The Federal Reserve’s Labor Market Conditions Index (LMCI) fell to contraction again in August. After rebounding in July for the first positive reading of 2016, the LMCI dropped to -0.7 in the latest update. As usual, revisions have reshaped the levels of indicated problems throughout the past two years, but overall the trend remains. From this view of the labor market, the economy is surely slowing even if taking two years to suggest by how much.
As I wrote earlier today, I believe that is the natural tension between an economy that “wants” to grow but can’t due to monetary suppression. This is nothing to do with quantitative easing or “stimulus” in broad terms, except that it further shows that no form of central bank policies has had the effect of increasing the money supply to the real economy.
What Friedman actually meant, and what we can observe now, is that low interest rates indicate tight monetary conditions for the real economy. On that score there is no mystery about “tightness” so much that even labor statistics and the seemingly impenetrable services economy are now openly displaying it. You look at the TED spread and see that “something” changed in August last year; you look at the ISM Non-manufacturing PMI and sure enough, same thing. Where eurodollar decay had before cut a great deal off global economic growth (the depression), the “rising dollar” variant of it seems to be that much worse in that it is pushing the real economy into active deceleration and contraction (some places already alarmingly deep).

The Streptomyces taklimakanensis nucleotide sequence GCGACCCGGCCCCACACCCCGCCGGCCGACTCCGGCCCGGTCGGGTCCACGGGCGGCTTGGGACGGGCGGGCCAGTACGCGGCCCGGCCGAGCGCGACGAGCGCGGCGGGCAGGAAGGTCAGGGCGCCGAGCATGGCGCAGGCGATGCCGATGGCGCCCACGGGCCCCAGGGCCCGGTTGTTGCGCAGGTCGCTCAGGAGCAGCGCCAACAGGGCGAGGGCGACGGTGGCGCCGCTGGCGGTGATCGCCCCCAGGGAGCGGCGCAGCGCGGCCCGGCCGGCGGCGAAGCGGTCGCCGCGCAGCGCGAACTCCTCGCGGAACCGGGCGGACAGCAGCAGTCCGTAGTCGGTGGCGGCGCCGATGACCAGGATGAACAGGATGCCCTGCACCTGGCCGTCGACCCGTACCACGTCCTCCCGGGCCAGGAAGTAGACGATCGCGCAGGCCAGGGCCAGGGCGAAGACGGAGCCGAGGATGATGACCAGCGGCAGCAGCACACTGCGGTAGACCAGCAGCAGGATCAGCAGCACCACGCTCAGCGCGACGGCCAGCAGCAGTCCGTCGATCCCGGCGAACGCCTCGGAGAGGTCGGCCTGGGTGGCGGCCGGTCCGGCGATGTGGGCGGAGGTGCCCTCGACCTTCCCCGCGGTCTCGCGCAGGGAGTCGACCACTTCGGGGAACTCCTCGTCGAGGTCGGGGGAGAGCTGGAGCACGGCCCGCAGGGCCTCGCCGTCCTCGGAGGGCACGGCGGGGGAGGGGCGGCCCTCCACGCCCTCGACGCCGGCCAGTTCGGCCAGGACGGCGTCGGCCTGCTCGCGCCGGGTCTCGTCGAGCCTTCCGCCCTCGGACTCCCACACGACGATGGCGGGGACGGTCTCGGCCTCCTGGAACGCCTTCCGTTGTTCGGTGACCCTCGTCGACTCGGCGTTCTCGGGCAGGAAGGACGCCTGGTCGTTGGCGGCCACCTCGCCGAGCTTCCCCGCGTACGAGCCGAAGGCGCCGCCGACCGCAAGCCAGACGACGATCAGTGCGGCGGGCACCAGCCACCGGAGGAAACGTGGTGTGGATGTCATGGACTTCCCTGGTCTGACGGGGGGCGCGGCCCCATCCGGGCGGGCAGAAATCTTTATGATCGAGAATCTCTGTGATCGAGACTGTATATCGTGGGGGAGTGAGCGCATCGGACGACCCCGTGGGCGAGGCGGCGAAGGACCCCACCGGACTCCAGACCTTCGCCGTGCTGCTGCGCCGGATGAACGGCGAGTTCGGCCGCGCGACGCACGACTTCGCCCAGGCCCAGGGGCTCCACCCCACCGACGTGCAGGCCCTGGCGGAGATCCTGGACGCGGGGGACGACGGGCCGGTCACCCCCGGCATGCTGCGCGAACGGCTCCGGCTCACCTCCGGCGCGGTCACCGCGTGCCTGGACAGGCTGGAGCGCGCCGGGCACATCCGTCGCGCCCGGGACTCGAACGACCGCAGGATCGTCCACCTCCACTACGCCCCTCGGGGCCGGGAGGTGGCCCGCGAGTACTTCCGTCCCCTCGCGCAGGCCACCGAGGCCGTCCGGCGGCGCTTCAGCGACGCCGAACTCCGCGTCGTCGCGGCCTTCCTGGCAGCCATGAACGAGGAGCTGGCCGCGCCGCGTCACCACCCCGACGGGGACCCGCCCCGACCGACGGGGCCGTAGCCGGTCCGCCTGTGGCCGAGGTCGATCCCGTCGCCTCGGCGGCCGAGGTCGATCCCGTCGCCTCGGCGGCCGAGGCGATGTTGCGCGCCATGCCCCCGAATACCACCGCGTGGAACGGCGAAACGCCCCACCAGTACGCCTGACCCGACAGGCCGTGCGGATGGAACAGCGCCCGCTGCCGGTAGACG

The LMCI, which is comprised of 19 often very different jobs market accounts, has clearly detected the effects of this “rising dollar” variant. Peaking in the summer of 2014 coincident to its first appearance, the LMCI has been decelerating and now contracting as each separate act of “rising dollar” symptoms further plagues and strains economic function.
Though the index was itself created in August 2014, it was back-tested to align with prior economic signals for depth and occurrence as either growth or contraction. When the 6-month average turns negative for the month of July 2007, it was also the first month where the Establishment Survey contracts, too. The same was also designated for the turn into the dot-com recession in summer 2000.
Therefore, if we attribute the lack of peak growth especially since 2012 to the eurodollar’s ongoing contraction, then it is difficult in that context to interpret what the current economic indications are suggesting. If this were a more normal cyclical occurrence, the stubbornness of the LMCI in contraction (as with so many other data series) would suggest cycle peak and recession. However, given the lack of cyclicality and the intrusion of monetary suppression, it may not be so straightforward.
Because, however, the index is in near-consistent contraction and corroborated even by the clear slowing in both the Establishment Survey as well as the internals of the CES itself, it is reasonable to conclude that the current level of economic weakness is relatively more severe than even last year at this time. So even if we don’t know exactly where the economy is going and exactly how it will get there (though we still can’t rule out a recession-within-a-depression), we do know that it has progressed uncomfortably far so far and is still likely continuing in that same “wrong” direction.
In my view of the eurodollar system, that is perfectly consistent with monetary “strangulation” of the real economy.